The Paradise Papers have caught everyone’s attention, but very few of us are addressing the fact that this incident reflects a serious lack of awareness when it comes to data protection.
Regardless of what has been revealed, the fact remains that a firm’s cyber security has been compromised, and data has been leaked.
News like this should serve as a warning to companies. Businesses should start reviewing their IT security immediately in order to prevent customer and staff information from being leaked.
Getting up to date
If a business is relying on outdated processes and systems, its security can be compromised easily – both from within and outside the company.
Challenges, such as staff reusing the same password and not updating the software, can create a porous enterprise where data can be easily stolen.
A commitment from IT to regularly update security firewalls can go some way towards keeping the company’s defences secure. At the same time, data leak prevention systems should be considered.
At a minimum, staff should be using multi-factor authentication to improve their passwords, and only keep classified documents on encrypted systems and devices.
Look beyond passwords
However, technology alone is not enough. All employees also need to be educated on how to spot, block and report suspicious activity to prevent data from being leaked.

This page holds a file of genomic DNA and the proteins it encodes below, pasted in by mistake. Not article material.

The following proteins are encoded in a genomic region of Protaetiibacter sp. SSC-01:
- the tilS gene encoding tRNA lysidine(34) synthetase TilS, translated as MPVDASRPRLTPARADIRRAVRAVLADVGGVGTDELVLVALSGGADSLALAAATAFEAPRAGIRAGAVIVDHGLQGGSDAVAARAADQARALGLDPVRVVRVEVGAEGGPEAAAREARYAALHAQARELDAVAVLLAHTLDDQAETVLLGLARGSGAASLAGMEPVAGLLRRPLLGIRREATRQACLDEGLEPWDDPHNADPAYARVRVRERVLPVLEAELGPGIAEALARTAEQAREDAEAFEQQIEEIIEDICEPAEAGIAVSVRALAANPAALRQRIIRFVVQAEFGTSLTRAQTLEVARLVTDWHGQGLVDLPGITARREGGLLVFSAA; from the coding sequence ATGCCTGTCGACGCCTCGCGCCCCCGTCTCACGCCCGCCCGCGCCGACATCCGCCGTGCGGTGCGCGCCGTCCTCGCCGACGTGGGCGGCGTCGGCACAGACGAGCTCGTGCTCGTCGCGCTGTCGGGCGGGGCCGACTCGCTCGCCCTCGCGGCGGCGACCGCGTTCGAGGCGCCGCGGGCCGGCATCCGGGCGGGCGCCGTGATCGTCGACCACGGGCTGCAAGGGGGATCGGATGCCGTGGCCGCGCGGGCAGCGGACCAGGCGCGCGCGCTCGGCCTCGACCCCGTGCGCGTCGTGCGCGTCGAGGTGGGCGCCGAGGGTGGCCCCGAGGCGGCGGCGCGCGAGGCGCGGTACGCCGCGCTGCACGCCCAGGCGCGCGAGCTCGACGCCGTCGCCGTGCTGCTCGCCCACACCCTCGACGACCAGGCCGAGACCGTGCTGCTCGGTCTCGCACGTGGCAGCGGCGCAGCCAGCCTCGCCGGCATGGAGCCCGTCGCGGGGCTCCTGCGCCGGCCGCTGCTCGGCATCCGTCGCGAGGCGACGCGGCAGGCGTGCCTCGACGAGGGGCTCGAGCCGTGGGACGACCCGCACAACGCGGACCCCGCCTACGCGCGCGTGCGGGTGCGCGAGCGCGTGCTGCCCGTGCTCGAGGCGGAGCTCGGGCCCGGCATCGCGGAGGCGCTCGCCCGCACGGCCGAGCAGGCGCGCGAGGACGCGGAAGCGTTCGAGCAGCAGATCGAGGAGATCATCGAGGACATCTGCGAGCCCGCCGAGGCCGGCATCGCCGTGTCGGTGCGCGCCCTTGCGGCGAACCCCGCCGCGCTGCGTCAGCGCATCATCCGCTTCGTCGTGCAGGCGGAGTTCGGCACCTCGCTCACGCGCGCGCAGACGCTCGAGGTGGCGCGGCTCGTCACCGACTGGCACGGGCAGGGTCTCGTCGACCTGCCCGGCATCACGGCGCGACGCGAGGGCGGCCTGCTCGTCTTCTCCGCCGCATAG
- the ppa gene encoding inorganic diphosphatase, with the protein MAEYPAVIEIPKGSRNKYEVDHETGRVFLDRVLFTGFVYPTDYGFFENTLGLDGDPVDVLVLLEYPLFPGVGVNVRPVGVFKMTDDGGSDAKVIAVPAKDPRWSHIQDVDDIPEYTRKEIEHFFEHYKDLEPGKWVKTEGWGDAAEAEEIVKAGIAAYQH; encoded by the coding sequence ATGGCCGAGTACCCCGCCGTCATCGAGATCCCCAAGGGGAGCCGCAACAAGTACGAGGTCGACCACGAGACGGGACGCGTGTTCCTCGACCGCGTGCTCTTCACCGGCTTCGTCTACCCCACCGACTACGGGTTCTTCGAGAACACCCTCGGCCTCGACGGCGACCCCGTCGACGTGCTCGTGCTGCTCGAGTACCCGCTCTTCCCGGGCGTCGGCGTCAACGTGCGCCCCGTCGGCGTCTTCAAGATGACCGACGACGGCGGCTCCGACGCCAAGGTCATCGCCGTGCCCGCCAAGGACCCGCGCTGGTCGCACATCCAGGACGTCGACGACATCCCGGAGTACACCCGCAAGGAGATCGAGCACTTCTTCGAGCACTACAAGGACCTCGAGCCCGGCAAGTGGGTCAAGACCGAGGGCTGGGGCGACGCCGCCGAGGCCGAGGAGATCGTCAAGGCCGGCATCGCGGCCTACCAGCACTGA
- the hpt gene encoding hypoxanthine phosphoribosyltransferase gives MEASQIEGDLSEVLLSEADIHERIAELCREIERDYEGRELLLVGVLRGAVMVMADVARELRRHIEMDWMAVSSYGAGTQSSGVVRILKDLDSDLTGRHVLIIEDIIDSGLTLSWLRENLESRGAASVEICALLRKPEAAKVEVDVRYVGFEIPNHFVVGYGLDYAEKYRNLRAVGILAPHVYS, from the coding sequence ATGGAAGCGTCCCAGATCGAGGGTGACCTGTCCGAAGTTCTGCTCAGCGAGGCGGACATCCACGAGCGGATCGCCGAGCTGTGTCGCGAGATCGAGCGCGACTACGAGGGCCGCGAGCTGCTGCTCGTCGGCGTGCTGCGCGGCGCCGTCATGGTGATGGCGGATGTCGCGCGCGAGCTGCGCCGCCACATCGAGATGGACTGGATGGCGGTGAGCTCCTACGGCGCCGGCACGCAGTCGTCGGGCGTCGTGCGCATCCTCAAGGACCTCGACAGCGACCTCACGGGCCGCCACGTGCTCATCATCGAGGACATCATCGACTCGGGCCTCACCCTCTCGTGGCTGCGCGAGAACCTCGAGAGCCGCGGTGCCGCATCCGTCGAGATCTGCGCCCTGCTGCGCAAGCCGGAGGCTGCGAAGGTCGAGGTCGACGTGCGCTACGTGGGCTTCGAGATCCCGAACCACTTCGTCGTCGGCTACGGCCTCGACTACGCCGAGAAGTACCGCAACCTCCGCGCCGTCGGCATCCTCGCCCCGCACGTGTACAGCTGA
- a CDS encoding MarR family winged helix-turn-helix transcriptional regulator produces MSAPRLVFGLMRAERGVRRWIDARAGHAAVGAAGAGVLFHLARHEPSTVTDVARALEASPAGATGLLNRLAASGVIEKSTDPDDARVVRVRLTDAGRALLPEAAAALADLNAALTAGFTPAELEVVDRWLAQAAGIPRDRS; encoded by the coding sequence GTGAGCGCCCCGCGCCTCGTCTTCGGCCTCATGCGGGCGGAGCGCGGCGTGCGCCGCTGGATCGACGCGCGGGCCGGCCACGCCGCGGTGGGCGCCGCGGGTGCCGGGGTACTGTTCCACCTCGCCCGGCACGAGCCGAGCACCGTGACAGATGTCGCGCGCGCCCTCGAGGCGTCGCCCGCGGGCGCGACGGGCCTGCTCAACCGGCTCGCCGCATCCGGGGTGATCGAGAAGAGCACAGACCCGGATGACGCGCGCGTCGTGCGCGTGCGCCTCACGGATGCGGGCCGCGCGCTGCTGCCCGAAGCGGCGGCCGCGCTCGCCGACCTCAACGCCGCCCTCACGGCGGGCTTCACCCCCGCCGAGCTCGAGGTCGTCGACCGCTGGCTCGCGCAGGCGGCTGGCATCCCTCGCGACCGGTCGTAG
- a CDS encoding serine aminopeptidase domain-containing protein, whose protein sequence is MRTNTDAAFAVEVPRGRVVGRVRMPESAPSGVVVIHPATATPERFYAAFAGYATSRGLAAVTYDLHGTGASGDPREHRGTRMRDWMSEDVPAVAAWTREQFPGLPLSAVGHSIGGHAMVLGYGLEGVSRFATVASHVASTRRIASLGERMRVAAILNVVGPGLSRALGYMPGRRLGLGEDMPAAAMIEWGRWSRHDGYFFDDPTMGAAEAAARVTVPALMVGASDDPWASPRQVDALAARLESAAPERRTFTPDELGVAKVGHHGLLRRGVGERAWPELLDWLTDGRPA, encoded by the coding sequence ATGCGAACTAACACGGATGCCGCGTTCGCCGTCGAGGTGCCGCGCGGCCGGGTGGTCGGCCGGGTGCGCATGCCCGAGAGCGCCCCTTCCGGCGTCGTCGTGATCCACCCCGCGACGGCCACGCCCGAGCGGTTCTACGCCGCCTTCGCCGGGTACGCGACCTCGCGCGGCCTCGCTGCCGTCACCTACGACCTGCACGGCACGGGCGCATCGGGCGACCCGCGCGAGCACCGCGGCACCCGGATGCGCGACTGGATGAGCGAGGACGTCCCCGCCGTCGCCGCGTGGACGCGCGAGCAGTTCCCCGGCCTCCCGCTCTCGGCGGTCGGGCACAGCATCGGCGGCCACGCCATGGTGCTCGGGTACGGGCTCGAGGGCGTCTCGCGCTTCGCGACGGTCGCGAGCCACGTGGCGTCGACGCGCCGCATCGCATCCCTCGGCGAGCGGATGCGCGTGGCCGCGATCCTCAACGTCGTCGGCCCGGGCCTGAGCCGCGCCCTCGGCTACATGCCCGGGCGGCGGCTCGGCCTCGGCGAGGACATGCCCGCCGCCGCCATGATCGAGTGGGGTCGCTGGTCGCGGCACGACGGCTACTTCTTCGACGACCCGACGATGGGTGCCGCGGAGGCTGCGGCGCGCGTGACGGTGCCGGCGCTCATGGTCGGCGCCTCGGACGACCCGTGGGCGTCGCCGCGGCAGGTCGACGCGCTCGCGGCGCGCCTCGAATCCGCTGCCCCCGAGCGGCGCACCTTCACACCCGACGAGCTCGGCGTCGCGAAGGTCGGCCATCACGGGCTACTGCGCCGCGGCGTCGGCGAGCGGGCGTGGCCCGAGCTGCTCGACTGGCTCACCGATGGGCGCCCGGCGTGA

They should feel comfortable raising any concerns about internal vulnerabilities and also recognise when an external threat is present.
Even responding to a seemingly innocent phishing email or falling for a convincing phone call can unintentionally provide all the details needed to access a company’s data. This means that a wealth of information can be stolen without the business realising it – because the IT network believes that these actions are being carried out by a verified member of staff.
Don’t be complacent
Data breaches like the Paradise Papers should never be ignored.
Updated security parameters are an easy way to bolster security in this area, but that is just the start.
It’s ultimately a combination of staff training, senior management accountability, and robust IT controls that will help keep a business secure and allow operations to continue as usual.